Examining the Evidence
Is the incidence of amniotic fluid embolism rising?
NO. In this population-based cohort study and nested case-control analysis, Knight and coworkers used data from the UK Obstetric Surveillance System to estimate the incidence of amniotic fluid embolism (AFE), finding 2 cases for every 100,000 deliveries (95% confidence interval [CI], 1.5–2.5). This rate is lower than the incidence documented in retrospective reviews of population-based hospital discharge records in the United States—a rate of 7.7 cases for every 100,000 deliveries (95% CI, 6.7–8.7).1
Knight and colleagues also found the following risk factors to be associated with AFE:
In addition, an increased risk of AFE was observed in older, ethnic-minority women (adjusted OR, 9.85; 95% CI, 3.57–27.2).
Knight M, Tuffnell D, Brocklehurst P, et al. Incidence and risk factors for amniotic-fluid embolism. Obstet Gynecol. 2010;115(5):910–917.
From February 2005 to February 2009, Knight and associates identified a total of 60 cases of AFE in the UK Obstetric Surveillance System. Their analysis of these cases, along with the cases of 1,227 women in the control group, is a valuable contribution to our understanding of AFE—an entity that few obstetricians will have the occasion to manage in their professional careers. One of the strengths of the study is the use of a comprehensive database, which made it possible to exclude 26 additional cases originally diagnosed as AFE but determined to be another entity. Scrutiny of these cases suggests that AFE may be over-reported.
Although the findings of this study are interesting—particularly the association between AFE and induction of labor, twin gestation, cesarean delivery, and the combination of older age and ethnic-minority status—they must be interpreted with caution. The study was an elegant mathematical exercise, but I would hesitate to join the authors in sounding too many alarms. For example, without a biological explanation, I would be reluctant to tell clinicians to look for any increased risk of AFE among ethnic minorities.
I would be just as hesitant to “warn” obstetricians about induction of labor. If the risk of AFE attributable to induction is 35%, as the authors maintain, the elimination of induction altogether would only lower the rate of AFE from 2 cases to 1.3 cases for every 100,000 deliveries. Moreover, some of the variables that contribute to the need for induction could also contribute to an increased risk of AFE.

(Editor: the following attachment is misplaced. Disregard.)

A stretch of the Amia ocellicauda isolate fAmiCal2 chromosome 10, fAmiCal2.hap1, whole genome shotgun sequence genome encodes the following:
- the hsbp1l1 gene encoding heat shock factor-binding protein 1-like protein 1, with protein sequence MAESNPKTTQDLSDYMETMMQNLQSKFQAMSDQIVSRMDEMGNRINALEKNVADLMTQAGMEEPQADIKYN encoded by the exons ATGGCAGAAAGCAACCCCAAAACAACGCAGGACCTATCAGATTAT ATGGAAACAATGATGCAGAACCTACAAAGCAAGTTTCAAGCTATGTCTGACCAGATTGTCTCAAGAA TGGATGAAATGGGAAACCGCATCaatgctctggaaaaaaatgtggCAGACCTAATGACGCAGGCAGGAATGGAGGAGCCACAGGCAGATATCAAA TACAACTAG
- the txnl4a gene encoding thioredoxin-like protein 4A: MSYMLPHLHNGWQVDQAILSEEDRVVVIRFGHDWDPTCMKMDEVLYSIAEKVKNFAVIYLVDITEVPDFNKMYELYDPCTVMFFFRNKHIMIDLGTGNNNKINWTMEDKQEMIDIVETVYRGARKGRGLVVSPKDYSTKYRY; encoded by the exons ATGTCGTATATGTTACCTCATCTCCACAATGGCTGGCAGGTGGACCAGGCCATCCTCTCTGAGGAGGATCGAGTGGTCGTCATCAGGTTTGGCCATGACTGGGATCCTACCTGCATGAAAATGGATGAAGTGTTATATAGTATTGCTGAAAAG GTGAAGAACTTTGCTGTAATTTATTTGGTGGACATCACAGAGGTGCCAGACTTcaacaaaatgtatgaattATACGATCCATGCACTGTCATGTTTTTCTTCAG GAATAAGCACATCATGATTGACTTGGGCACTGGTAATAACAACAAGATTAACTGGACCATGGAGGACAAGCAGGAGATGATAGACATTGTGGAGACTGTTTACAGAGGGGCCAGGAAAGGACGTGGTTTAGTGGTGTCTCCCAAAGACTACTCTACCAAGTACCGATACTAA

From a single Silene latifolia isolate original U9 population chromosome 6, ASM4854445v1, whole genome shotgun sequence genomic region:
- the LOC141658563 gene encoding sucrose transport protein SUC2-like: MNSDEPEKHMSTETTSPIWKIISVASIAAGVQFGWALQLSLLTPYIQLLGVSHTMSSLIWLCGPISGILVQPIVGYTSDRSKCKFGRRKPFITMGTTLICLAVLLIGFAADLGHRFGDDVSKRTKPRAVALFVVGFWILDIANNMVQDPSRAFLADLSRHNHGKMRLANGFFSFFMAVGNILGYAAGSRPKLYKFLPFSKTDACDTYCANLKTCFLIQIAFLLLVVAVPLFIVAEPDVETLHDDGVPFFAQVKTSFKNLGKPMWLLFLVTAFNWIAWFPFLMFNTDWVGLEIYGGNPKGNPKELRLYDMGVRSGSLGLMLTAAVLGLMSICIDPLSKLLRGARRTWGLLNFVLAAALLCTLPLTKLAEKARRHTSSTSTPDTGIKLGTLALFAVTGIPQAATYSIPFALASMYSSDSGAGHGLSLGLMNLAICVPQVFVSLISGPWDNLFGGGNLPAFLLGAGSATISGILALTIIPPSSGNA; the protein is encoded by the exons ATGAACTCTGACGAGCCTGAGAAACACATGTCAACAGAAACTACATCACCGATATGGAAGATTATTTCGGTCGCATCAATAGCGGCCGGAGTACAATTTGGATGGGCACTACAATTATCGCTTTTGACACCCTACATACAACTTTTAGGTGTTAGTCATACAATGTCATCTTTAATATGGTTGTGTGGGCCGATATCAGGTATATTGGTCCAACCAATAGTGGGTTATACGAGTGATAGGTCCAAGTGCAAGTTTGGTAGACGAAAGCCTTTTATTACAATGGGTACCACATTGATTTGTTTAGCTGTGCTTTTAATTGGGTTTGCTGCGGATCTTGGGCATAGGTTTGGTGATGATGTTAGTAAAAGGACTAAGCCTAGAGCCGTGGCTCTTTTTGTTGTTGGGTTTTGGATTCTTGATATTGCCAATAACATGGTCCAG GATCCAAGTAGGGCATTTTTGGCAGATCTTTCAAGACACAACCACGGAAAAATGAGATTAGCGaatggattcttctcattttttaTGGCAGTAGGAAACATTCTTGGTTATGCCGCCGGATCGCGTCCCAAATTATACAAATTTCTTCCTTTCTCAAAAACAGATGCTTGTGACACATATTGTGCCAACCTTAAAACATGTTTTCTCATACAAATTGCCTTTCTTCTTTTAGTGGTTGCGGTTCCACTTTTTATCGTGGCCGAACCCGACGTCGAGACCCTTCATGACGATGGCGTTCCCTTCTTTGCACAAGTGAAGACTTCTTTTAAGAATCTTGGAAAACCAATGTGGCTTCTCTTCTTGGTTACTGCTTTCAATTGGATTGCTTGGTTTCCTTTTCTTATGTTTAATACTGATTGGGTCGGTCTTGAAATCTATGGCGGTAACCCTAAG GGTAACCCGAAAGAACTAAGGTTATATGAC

Postpartum cases that occur after cesarean delivery could actually be air embolism misclassified as AFE, especially if the uterus was exteriorized for repair—a phenomenon that has been reported.2
WHAT THIS EVIDENCE MEANS FOR PRACTICE
Recognition of amniotic fluid embolism (AFE) is exceedingly rare. In general, unless maternal hemorrhage is the presenting feature (without coagulopathy or cardiorespiratory compromise), suspect AFE when the mother experiences acute collapse along with one of the following features:
- acute fetal compromise
- cardiac arrest or arrhythmia
- premonitory symptoms (e.g., agitation)
When AFE is suspected, prompt intervention and initiation of supportive care are essential.
Although there are some risk factors for AFE, most cases of this phenomenon will remain sporadic and unpredictable.—JOHN T. REPKE, MD
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1. Abenhaim HA, Azoulay L, Kramer MS, Leduc L. Incidence and risk factors of amniotic fluid emoblism: a population-based study on 3 million births in the United States. Am J Obstet Gynecol. 2008;199(1):49.e1–e8.-
2. Younker D, Rodriguez V, Kavanagh J. Massive air embolism during cesarean section. Anesthesiology. 1986;65(1):77-79.